Leitch has promised to be the bearer of that message, notwithstanding her shortcomings as an anti-elitist candidate (she’s a pediatric orthopedic surgeon and a protégé of Jim Flaherty, the late federal finance minister). Others have followed her lead, calling into question the ideals of diversity and tolerance cherished by the country’s urban political class. Steven Blaney, another candidate for the federal Tory leadership, has called for language and “core Canadian principles” tests for would-be immigrants, along with a ban on federal officials who deal with the public wearing face-covering niqabs. The former public safety minister says such changes are needed to stem the “slow and steady erosion” of Canadian values, and promises to use the notwithstanding clause in the Constitution to protect his new rules from Supreme Court challenges.
The question, say experts, is whether support for such ideas could galvanize into a Trump-style movement. Ice-breakers like Blaney and Leitch are exploiting the same rural-urban cultural divide that Trump did in the U.S., acknowledges Clark Banack, a Brock University political scientist who studies populist movements. But the kind of anti-elitist discontent that moves votes is seldom seen in Canada outside the West, Banack notes, and when it arises elsewhere, it tends to be short-lived. “We have sporadic examples of people emerging for a short time around a specific issue,” he says, citing Rob Ford’s rise to the Toronto mayoralty on the strength of working-class, suburban anger. “But overall, Canadian political culture is less susceptible to populism than American political culture.”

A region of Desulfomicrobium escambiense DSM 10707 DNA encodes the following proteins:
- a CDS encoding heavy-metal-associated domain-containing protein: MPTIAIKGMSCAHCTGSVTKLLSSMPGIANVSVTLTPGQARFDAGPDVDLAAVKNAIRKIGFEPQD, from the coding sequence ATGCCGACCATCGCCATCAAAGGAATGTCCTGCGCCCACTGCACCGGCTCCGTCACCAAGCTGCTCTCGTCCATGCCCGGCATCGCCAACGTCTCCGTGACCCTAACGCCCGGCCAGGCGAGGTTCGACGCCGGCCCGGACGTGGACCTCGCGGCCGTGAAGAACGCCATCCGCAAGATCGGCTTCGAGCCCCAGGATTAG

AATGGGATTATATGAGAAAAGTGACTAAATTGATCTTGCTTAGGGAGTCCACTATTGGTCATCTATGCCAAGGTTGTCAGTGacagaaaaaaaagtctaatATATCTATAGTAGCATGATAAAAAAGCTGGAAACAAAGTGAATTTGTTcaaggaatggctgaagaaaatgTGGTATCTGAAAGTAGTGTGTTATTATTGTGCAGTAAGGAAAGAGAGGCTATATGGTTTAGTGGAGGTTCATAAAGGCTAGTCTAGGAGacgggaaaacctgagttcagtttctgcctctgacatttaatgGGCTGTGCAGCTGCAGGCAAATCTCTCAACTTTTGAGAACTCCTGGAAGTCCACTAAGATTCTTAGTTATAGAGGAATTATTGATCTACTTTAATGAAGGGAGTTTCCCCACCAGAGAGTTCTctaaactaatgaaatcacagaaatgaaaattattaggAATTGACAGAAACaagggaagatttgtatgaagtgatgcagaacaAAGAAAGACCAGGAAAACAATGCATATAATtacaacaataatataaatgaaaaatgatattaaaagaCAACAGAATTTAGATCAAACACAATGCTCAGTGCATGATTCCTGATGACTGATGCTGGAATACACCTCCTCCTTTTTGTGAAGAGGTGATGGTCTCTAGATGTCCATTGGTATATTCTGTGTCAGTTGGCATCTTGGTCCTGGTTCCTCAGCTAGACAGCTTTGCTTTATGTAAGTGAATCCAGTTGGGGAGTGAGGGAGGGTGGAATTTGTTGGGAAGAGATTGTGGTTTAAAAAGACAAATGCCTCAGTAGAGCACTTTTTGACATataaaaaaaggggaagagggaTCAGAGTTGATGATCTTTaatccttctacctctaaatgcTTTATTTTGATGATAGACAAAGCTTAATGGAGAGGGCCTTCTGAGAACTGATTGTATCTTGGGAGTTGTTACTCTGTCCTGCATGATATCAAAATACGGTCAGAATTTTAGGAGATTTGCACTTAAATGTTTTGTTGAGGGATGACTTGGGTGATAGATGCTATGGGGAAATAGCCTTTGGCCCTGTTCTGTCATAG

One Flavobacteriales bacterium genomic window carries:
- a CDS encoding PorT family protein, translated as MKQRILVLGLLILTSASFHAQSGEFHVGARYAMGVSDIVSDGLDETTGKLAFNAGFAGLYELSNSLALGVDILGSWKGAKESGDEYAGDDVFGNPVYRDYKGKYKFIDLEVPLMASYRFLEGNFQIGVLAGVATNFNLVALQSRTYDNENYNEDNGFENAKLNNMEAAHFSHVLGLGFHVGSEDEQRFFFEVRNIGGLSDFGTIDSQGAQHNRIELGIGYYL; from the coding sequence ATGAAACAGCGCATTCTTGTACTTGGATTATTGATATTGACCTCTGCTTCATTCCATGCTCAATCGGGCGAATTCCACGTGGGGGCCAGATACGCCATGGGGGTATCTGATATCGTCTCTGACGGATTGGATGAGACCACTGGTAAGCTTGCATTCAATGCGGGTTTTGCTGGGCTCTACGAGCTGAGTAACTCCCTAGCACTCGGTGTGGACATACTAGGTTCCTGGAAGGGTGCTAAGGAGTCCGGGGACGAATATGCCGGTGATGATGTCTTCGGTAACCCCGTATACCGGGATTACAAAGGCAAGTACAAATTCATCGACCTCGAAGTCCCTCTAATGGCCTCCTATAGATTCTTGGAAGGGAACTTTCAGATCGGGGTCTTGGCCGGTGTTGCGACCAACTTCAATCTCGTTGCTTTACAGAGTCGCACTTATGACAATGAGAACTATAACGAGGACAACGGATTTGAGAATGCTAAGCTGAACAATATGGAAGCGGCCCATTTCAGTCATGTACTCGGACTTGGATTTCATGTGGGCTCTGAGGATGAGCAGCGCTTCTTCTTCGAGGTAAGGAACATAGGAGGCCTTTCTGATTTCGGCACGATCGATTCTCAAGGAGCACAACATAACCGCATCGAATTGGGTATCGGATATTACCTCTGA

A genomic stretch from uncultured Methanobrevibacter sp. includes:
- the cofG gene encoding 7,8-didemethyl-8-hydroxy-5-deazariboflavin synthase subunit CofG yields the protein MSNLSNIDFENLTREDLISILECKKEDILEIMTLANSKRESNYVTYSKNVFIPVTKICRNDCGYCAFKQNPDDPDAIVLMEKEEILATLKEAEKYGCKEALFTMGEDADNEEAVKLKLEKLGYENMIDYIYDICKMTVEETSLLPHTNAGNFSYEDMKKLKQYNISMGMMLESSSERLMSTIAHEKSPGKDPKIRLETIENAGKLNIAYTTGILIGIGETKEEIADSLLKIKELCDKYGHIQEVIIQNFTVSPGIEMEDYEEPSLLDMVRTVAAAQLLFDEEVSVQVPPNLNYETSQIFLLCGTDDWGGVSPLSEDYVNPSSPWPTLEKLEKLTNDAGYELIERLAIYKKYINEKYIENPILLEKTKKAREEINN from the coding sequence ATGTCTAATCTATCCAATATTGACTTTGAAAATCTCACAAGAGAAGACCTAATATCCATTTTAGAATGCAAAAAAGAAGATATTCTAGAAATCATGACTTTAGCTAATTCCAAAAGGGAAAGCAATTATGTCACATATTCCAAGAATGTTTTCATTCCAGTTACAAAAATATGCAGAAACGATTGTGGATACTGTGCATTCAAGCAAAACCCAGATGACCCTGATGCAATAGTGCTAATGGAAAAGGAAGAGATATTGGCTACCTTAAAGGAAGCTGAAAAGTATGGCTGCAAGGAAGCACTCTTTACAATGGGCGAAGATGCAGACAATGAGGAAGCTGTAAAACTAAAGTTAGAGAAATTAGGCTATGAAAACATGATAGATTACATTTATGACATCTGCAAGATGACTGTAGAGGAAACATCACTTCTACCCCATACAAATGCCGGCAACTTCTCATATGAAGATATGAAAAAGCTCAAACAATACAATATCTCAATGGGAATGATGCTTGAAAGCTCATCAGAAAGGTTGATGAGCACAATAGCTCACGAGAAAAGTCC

Another mitigating factor: the relative absence in Canada of a dispossessed working class in a mood to punish its leaders. David Green, a professor at the University of British Columbia’s Vancouver School of Economics, believes Trump’s support base of white men with no college degree would be hard to replicate in this country because the commodities boom sustained Canada’s blue-collar workers, even as the financial crisis crushed the dreams of their counterparts in other countries. Between 2003 and 2015, he notes in a forthcoming paper, mean hourly wages for Americans with a high school education or less fell by six per cent; for the same demographic in Canada, they climbed eight per cent. The effect, he says, was to slow the growth of the economic gap that has fed voter rage in the U.S., the U.K. and parts of Europe. Last year, our top 10 per cent of earners made 8.6 times on average what the bottom 10 per cent pulled in—a ratio that, while high, falls beneath the OECD average and far below the U.S. ratio of 19 to one.